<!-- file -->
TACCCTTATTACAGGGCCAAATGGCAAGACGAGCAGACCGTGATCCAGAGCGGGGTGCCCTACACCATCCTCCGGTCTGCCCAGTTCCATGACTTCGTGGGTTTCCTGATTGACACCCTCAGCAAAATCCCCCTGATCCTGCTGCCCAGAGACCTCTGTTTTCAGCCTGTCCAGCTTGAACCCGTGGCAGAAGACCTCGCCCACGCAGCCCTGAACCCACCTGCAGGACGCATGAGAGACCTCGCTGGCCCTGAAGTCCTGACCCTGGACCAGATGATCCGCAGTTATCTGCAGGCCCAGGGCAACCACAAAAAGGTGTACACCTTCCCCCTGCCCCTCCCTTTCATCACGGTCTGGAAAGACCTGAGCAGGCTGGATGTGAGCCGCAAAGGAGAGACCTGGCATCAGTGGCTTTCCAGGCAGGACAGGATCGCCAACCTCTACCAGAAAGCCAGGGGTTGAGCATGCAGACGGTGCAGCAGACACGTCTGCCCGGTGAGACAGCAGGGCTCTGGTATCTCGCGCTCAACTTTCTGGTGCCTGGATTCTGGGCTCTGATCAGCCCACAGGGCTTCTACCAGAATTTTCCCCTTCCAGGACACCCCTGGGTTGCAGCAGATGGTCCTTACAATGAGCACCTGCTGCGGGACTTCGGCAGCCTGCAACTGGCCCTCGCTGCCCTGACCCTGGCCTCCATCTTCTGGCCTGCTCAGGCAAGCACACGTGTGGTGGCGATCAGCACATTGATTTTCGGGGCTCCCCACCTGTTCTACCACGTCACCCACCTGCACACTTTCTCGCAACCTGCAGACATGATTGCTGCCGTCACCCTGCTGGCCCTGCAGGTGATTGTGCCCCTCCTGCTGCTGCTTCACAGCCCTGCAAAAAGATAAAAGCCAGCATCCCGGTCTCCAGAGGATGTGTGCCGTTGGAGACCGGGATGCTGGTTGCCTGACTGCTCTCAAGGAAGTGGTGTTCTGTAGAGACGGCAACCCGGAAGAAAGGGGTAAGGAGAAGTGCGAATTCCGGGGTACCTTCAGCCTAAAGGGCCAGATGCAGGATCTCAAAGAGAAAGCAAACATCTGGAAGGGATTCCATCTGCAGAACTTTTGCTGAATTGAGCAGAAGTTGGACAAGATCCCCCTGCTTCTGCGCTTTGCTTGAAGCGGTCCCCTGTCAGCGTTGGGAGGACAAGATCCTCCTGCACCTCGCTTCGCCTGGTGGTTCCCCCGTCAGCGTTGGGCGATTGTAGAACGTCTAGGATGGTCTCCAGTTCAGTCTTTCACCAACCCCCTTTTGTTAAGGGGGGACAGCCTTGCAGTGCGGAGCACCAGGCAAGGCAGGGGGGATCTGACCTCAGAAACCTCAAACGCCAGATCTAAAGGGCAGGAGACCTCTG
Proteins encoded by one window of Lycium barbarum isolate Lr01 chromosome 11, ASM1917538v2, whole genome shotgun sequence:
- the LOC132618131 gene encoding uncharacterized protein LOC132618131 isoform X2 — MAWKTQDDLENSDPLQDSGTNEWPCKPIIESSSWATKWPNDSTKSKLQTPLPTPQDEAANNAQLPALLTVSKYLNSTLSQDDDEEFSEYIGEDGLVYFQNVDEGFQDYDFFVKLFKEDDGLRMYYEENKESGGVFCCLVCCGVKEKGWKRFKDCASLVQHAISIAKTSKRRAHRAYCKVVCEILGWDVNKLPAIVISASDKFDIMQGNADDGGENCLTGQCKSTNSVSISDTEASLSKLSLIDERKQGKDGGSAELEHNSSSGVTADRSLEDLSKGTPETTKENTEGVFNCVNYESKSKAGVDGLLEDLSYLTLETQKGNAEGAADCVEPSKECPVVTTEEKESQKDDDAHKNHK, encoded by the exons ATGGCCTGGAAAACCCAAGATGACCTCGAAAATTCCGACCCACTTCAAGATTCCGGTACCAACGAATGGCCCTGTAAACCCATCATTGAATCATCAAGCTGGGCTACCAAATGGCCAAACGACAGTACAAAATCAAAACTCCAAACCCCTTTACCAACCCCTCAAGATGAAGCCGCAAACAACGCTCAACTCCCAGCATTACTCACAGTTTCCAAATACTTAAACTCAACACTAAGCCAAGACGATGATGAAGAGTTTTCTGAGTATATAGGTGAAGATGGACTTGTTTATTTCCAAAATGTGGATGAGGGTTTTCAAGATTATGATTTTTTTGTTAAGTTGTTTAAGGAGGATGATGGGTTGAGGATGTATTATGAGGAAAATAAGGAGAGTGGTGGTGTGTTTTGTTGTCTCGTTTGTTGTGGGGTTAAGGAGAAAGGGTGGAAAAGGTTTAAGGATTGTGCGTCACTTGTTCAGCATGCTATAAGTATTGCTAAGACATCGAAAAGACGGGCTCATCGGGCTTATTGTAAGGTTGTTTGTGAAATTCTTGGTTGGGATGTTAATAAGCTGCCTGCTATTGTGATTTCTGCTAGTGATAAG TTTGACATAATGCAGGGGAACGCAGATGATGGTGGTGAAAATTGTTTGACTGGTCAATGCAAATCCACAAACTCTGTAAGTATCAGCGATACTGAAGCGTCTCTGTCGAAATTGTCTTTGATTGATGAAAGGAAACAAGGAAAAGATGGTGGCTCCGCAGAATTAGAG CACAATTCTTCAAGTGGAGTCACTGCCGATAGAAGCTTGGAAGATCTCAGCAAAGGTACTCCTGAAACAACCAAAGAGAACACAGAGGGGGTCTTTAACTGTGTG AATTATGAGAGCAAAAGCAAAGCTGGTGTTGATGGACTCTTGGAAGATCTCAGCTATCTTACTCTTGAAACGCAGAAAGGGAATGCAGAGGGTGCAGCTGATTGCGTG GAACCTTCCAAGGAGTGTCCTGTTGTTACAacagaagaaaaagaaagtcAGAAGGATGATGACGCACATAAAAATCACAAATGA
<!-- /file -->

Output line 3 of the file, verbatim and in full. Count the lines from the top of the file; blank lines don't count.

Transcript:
- the LOC132618131 gene encoding uncharacterized protein LOC132618131 isoform X2 — MAWKTQDDLENSDPLQDSGTNEWPCKPIIESSSWATKWPNDSTKSKLQTPLPTPQDEAANNAQLPALLTVSKYLNSTLSQDDDEEFSEYIGEDGLVYFQNVDEGFQDYDFFVKLFKEDDGLRMYYEENKESGGVFCCLVCCGVKEKGWKRFKDCASLVQHAISIAKTSKRRAHRAYCKVVCEILGWDVNKLPAIVISASDKFDIMQGNADDGGENCLTGQCKSTNSVSISDTEASLSKLSLIDERKQGKDGGSAELEHNSSSGVTADRSLEDLSKGTPETTKENTEGVFNCVNYESKSKAGVDGLLEDLSYLTLETQKGNAEGAADCVEPSKECPVVTTEEKESQKDDDAHKNHK, encoded by the exons ATGGCCTGGAAAACCCAAGATGACCTCGAAAATTCCGACCCACTTCAAGATTCCGGTACCAACGAATGGCCCTGTAAACCCATCATTGAATCATCAAGCTGGGCTACCAAATGGCCAAACGACAGTACAAAATCAAAACTCCAAACCCCTTTACCAACCCCTCAAGATGAAGCCGCAAACAACGCTCAACTCCCAGCATTACTCACAGTTTCCAAATACTTAAACTCAACACTAAGCCAAGACGATGATGAAGAGTTTTCTGAGTATATAGGTGAAGATGGACTTGTTTATTTCCAAAATGTGGATGAGGGTTTTCAAGATTATGATTTTTTTGTTAAGTTGTTTAAGGAGGATGATGGGTTGAGGATGTATTATGAGGAAAATAAGGAGAGTGGTGGTGTGTTTTGTTGTCTCGTTTGTTGTGGGGTTAAGGAGAAAGGGTGGAAAAGGTTTAAGGATTGTGCGTCACTTGTTCAGCATGCTATAAGTATTGCTAAGACATCGAAAAGACGGGCTCATCGGGCTTATTGTAAGGTTGTTTGTGAAATTCTTGGTTGGGATGTTAATAAGCTGCCTGCTATTGTGATTTCTGCTAGTGATAAG TTTGACATAATGCAGGGGAACGCAGATGATGGTGGTGAAAATTGTTTGACTGGTCAATGCAAATCCACAAACTCTGTAAGTATCAGCGATACTGAAGCGTCTCTGTCGAAATTGTCTTTGATTGATGAAAGGAAACAAGGAAAAGATGGTGGCTCCGCAGAATTAGAG CACAATTCTTCAAGTGGAGTCACTGCCGATAGAAGCTTGGAAGATCTCAGCAAAGGTACTCCTGAAACAACCAAAGAGAACACAGAGGGGGTCTTTAACTGTGTG AATTATGAGAGCAAAAGCAAAGCTGGTGTTGATGGACTCTTGGAAGATCTCAGCTATCTTACTCTTGAAACGCAGAAAGGGAATGCAGAGGGTGCAGCTGATTGCGTG GAACCTTCCAAGGAGTGTCCTGTTGTTACAacagaagaaaaagaaagtcAGAAGGATGATGACGCACATAAAAATCACAAATGA